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CPU speed problem

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sanlav
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Posts: 89
Joined: Sun Feb 03, 2008 10:03 pm

Re: CPU speed problem

#11

Post by sanlav » Sun Jan 06, 2019 8:18 am

Or you can try my solution in rc.local . At the end add :

echo 0 > /sys/devices/system/cpu/intel_pstate/no_turbo
echo performance > /sys/devices/system/cpu/cpu0/cpufreq/scaling_governor
echo performance > /sys/devices/system/cpu/cpu1/cpufreq/scaling_governor
# echo performance > /sys/devices/system/cpu/cpu2/cpufreq/scaling_governor
# echo performance > /sys/devices/system/cpu/cpu3/cpufreq/scaling_governor

It seems you have only 2 CPU's.

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Richard
Posts: 2804
Joined: Fri Dec 12, 2008 10:31 am

Re: CPU speed problem

#12

Post by Richard » Sun Jan 06, 2019 8:30 am

Just to clarify, I read over the thread but not sure if you have enabled intel_pstate.
My /etc/default/grub looks like this at the top of the file:

Code: Select all

# If you change this file, run 'update-grub' afterwards to update
# /boot/grub/grub.cfg.
# For full documentation of the options in this file, see:
#   info -f grub -n 'Simple configuration'

GRUB_DEFAULT=0
GRUB_TIMEOUT=2
GRUB_DISTRIBUTOR=`lsb_release -s -d 2> /dev/null || echo Debian`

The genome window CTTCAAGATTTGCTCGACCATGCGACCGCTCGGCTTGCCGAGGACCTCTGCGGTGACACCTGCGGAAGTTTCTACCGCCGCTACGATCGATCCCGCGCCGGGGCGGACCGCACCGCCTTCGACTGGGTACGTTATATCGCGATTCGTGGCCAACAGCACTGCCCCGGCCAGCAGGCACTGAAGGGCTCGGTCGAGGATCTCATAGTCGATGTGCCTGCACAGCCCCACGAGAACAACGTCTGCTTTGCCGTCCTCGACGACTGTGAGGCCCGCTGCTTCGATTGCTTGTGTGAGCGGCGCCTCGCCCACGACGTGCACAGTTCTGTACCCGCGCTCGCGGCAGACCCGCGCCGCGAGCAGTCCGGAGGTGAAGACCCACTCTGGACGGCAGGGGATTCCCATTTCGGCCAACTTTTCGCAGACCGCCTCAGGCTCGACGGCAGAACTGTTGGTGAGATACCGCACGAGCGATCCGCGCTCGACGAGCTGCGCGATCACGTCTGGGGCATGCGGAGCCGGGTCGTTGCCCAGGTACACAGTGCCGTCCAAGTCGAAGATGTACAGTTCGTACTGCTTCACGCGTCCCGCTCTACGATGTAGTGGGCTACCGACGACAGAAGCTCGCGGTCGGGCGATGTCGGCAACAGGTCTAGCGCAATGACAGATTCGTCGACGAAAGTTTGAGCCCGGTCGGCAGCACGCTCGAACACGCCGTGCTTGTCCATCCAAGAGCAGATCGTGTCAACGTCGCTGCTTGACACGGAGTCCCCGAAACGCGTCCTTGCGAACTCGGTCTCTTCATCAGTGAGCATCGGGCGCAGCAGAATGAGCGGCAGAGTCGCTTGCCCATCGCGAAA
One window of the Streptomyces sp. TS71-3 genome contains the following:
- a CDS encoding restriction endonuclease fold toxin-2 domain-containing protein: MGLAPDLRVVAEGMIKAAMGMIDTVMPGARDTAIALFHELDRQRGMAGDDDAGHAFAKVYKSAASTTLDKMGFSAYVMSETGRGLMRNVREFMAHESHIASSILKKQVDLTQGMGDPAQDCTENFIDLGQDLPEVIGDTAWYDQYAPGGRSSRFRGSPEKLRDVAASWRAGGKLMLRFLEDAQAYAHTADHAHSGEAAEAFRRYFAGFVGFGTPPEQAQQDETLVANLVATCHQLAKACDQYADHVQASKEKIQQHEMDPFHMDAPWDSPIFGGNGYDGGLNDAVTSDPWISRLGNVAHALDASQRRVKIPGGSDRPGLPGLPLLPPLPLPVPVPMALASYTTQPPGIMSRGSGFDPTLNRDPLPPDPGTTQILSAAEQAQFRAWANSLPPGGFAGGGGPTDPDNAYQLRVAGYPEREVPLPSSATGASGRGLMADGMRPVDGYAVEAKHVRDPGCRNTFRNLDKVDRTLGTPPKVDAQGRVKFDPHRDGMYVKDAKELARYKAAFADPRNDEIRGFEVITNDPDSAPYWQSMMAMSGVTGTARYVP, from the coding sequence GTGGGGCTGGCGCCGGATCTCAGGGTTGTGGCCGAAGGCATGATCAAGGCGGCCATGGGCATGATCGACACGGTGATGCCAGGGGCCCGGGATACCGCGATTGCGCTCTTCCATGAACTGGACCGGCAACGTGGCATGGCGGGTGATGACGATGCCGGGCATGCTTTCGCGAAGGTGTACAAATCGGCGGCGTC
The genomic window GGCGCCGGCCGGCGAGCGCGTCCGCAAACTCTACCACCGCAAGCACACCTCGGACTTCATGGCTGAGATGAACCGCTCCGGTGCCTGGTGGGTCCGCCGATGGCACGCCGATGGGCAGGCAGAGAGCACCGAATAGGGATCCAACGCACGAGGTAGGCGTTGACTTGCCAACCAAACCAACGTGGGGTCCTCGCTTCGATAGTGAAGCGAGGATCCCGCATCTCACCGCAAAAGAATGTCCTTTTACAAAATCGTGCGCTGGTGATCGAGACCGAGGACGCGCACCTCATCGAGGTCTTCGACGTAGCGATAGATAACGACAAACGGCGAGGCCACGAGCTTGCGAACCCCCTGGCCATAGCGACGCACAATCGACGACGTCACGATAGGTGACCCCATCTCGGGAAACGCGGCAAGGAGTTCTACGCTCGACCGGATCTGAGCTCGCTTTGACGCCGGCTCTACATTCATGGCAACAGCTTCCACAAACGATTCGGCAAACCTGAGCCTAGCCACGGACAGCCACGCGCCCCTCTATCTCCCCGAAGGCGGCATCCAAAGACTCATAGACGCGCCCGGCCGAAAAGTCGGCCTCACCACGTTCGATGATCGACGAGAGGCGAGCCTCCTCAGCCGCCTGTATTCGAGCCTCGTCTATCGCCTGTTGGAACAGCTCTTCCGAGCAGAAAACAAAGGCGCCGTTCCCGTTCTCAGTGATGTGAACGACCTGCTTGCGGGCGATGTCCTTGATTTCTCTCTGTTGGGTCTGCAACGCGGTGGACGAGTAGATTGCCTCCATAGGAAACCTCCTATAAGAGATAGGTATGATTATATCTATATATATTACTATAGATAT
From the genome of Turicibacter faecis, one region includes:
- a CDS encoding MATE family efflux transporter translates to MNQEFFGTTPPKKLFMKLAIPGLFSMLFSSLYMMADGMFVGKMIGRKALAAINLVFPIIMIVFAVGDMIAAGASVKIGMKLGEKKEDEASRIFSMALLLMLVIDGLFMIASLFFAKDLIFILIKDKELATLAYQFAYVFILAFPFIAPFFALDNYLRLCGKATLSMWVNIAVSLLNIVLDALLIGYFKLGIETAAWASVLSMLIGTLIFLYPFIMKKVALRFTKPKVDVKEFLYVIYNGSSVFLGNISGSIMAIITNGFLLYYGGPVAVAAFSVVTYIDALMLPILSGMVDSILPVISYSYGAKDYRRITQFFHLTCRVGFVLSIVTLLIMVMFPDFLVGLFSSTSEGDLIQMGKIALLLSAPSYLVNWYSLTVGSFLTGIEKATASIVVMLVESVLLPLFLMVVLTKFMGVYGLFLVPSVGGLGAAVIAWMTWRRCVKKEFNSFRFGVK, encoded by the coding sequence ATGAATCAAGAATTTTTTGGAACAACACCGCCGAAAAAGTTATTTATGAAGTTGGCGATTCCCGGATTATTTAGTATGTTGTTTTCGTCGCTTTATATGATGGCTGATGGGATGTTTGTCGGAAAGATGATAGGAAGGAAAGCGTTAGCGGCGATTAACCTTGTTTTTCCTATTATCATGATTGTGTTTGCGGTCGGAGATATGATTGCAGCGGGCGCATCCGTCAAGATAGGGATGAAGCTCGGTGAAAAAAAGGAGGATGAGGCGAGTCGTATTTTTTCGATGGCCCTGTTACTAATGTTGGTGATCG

GRUB_CMDLINE_LINUX_DEFAULT="quiet intel_pstate=enable"
GRUB_CMDLINE_LINUX=""
Change to "intel_pstate=disable" to turn it off. Remember to run "update-grub" if you modify /etc/default/grub.
Enabled slows down to help control overheating when snapshooting --my problem.
LT: MX18.3: Thinkpad T430: DualCore, Intel i5-3320M, Ivy Bridge; 8GB RAM; 4.19.0-5-amd64; 119GB SSD 840PRO, Intel Graphics-Audio-Network

NB: antiX19b2full-xfce; MX18.3: AsusTek EeePC 1005HA: Intel DualCore Atom N270, 1GB RAM, 4.19.0-1-686, 150GB HDD

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Stevo
Developer
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Joined: Fri Dec 15, 2006 8:07 pm

Re: CPU speed problem

#13

Post by Stevo » Sun Jan 06, 2019 6:28 pm

The 4.15 MX kernel runs p_state for default for recent Intel processors, but yours seems to be too old to support that...

Maybe you could uninstall tlp and reboot to see if that makes any difference.

Your BIOS also may have a setting to enable or disable turbo mode on the CPU, so that would would be worth a look.

lalix
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Re: CPU speed problem

#14

Post by lalix » Mon Jan 07, 2019 11:55 am

There must be some kind of general failure. I tried all your suggestions, without success. Then I got angry, so I installed several other distros to see how they handle the cpu. Well, recent Fedora, Manjaro, Vector, openSuse, BunsenLabs shows the same cpu freq of 997Mz whatever I do. However I did'nt tried any Ubuntu based distro, I suppose the same result.
Lenovo T60 - Intel Core 2 T5500, Intel Mobile 945GM, 2.5GB RAM, 60GB HDD
MX 17.1 -> MX-18 Continuum March

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baldyeti